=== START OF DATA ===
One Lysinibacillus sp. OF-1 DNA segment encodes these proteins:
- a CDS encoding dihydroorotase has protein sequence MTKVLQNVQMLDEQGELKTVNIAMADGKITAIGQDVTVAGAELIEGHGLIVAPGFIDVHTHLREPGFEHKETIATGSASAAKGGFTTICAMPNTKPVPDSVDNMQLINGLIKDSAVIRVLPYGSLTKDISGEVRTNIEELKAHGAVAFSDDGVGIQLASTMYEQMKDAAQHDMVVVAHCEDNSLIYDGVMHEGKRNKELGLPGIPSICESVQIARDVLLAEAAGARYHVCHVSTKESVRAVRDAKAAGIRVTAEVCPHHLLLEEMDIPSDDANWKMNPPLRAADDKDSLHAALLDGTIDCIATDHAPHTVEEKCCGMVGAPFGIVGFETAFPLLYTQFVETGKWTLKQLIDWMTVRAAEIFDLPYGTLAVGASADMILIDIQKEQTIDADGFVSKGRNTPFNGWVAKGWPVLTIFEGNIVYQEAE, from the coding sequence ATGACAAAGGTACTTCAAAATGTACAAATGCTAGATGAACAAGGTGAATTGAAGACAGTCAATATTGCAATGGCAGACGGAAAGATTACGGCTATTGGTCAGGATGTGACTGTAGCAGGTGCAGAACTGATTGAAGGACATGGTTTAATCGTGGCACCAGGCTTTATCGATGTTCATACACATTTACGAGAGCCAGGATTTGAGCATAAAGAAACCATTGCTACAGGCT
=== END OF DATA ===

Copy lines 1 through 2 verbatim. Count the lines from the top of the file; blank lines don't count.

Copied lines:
One Lysinibacillus sp. OF-1 DNA segment encodes these proteins:
- a CDS encoding dihydroorotase has protein sequence MTKVLQNVQMLDEQGELKTVNIAMADGKITAIGQDVTVAGAELIEGHGLIVAPGFIDVHTHLREPGFEHKETIATGSASAAKGGFTTICAMPNTKPVPDSVDNMQLINGLIKDSAVIRVLPYGSLTKDISGEVRTNIEELKAHGAVAFSDDGVGIQLASTMYEQMKDAAQHDMVVVAHCEDNSLIYDGVMHEGKRNKELGLPGIPSICESVQIARDVLLAEAAGARYHVCHVSTKESVRAVRDAKAAGIRVTAEVCPHHLLLEEMDIPSDDANWKMNPPLRAADDKDSLHAALLDGTIDCIATDHAPHTVEEKCCGMVGAPFGIVGFETAFPLLYTQFVETGKWTLKQLIDWMTVRAAEIFDLPYGTLAVGASADMILIDIQKEQTIDADGFVSKGRNTPFNGWVAKGWPVLTIFEGNIVYQEAE, from the coding sequence ATGACAAAGGTACTTCAAAATGTACAAATGCTAGATGAACAAGGTGAATTGAAGACAGTCAATATTGCAATGGCAGACGGAAAGATTACGGCTATTGGTCAGGATGTGACTGTAGCAGGTGCAGAACTGATTGAAGGACATGGTTTAATCGTGGCACCAGGCTTTATCGATGTTCATACACATTTACGAGAGCCAGGATTTGAGCATAAAGAAACCATTGCTACAGGCT